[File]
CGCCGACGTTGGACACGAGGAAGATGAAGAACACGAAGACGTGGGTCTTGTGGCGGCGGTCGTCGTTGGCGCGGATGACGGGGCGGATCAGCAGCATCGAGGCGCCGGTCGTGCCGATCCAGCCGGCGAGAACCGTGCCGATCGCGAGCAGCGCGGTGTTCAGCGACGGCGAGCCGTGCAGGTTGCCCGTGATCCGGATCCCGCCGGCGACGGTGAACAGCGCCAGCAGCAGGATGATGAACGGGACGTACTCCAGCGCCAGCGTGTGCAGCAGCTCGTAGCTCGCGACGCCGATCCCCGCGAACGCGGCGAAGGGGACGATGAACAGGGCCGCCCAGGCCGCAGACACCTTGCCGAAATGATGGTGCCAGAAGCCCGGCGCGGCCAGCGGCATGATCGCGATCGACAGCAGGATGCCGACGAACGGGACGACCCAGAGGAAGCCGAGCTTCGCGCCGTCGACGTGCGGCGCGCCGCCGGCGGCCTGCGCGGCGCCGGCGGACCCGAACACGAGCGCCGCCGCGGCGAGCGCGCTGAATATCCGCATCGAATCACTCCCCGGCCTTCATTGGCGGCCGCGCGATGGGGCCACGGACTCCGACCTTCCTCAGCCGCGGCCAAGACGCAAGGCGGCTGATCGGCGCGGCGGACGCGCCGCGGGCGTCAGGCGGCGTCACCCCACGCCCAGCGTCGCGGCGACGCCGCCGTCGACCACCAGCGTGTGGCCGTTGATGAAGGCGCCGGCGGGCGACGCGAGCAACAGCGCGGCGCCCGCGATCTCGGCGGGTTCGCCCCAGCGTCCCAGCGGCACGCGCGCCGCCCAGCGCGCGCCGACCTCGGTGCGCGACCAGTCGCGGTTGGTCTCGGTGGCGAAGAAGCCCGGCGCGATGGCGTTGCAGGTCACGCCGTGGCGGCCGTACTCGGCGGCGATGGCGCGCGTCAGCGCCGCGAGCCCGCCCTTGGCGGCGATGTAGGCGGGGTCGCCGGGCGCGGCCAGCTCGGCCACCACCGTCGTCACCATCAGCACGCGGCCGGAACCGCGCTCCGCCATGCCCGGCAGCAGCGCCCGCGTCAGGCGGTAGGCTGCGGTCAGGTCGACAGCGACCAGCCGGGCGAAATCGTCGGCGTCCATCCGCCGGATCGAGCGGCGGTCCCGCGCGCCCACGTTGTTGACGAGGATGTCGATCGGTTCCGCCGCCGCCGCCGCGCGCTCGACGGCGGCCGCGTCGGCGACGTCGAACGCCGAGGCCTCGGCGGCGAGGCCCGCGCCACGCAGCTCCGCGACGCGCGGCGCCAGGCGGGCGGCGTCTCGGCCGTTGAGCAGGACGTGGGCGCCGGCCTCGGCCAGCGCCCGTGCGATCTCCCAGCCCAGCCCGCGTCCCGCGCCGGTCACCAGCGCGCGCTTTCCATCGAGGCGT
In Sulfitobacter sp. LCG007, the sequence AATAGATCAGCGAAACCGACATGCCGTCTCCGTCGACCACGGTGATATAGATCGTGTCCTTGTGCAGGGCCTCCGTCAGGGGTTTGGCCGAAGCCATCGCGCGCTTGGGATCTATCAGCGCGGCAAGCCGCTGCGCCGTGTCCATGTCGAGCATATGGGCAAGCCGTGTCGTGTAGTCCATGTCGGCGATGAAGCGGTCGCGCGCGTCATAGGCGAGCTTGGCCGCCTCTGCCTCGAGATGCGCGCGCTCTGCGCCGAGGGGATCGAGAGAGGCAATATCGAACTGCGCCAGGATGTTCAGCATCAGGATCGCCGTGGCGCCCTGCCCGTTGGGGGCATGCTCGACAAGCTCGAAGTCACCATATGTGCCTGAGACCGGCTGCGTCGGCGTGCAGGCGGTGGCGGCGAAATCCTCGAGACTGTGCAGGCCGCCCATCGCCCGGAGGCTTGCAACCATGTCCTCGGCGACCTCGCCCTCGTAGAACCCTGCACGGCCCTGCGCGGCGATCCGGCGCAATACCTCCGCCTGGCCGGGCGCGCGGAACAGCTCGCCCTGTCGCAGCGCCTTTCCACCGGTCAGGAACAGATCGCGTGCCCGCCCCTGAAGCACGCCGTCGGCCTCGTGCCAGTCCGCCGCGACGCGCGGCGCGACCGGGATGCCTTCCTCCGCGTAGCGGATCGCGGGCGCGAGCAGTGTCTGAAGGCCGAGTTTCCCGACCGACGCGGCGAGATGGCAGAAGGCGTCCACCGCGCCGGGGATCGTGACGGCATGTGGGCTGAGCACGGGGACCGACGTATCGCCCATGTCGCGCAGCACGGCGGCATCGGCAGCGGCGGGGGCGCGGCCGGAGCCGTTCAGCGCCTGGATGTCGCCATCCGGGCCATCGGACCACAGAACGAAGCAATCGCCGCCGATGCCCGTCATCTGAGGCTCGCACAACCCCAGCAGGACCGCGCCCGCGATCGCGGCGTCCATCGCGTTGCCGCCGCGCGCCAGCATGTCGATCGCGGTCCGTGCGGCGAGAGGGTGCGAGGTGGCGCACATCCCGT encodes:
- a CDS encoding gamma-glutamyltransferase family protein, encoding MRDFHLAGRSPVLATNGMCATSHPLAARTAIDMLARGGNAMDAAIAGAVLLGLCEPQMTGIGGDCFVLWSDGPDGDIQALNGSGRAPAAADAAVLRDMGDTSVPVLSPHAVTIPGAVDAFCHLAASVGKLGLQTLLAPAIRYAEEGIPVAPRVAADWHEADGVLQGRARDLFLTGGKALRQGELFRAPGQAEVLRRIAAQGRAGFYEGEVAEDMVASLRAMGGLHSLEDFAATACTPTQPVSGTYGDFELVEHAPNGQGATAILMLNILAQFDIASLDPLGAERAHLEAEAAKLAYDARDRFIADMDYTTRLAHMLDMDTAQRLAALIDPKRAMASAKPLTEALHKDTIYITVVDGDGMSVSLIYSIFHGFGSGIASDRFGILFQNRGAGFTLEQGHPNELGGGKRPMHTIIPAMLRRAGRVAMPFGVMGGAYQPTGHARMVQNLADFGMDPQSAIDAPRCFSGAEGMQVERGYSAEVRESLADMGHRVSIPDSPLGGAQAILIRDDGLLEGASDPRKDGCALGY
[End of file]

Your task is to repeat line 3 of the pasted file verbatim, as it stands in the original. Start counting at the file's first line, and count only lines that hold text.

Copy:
- a CDS encoding gamma-glutamyltransferase family protein, encoding MRDFHLAGRSPVLATNGMCATSHPLAARTAIDMLARGGNAMDAAIAGAVLLGLCEPQMTGIGGDCFVLWSDGPDGDIQALNGSGRAPAAADAAVLRDMGDTSVPVLSPHAVTIPGAVDAFCHLAASVGKLGLQTLLAPAIRYAEEGIPVAPRVAADWHEADGVLQGRARDLFLTGGKALRQGELFRAPGQAEVLRRIAAQGRAGFYEGEVAEDMVASLRAMGGLHSLEDFAATACTPTQPVSGTYGDFELVEHAPNGQGATAILMLNILAQFDIASLDPLGAERAHLEAEAAKLAYDARDRFIADMDYTTRLAHMLDMDTAQRLAALIDPKRAMASAKPLTEALHKDTIYITVVDGDGMSVSLIYSIFHGFGSGIASDRFGILFQNRGAGFTLEQGHPNELGGGKRPMHTIIPAMLRRAGRVAMPFGVMGGAYQPTGHARMVQNLADFGMDPQSAIDAPRCFSGAEGMQVERGYSAEVRESLADMGHRVSIPDSPLGGAQAILIRDDGLLEGASDPRKDGCALGY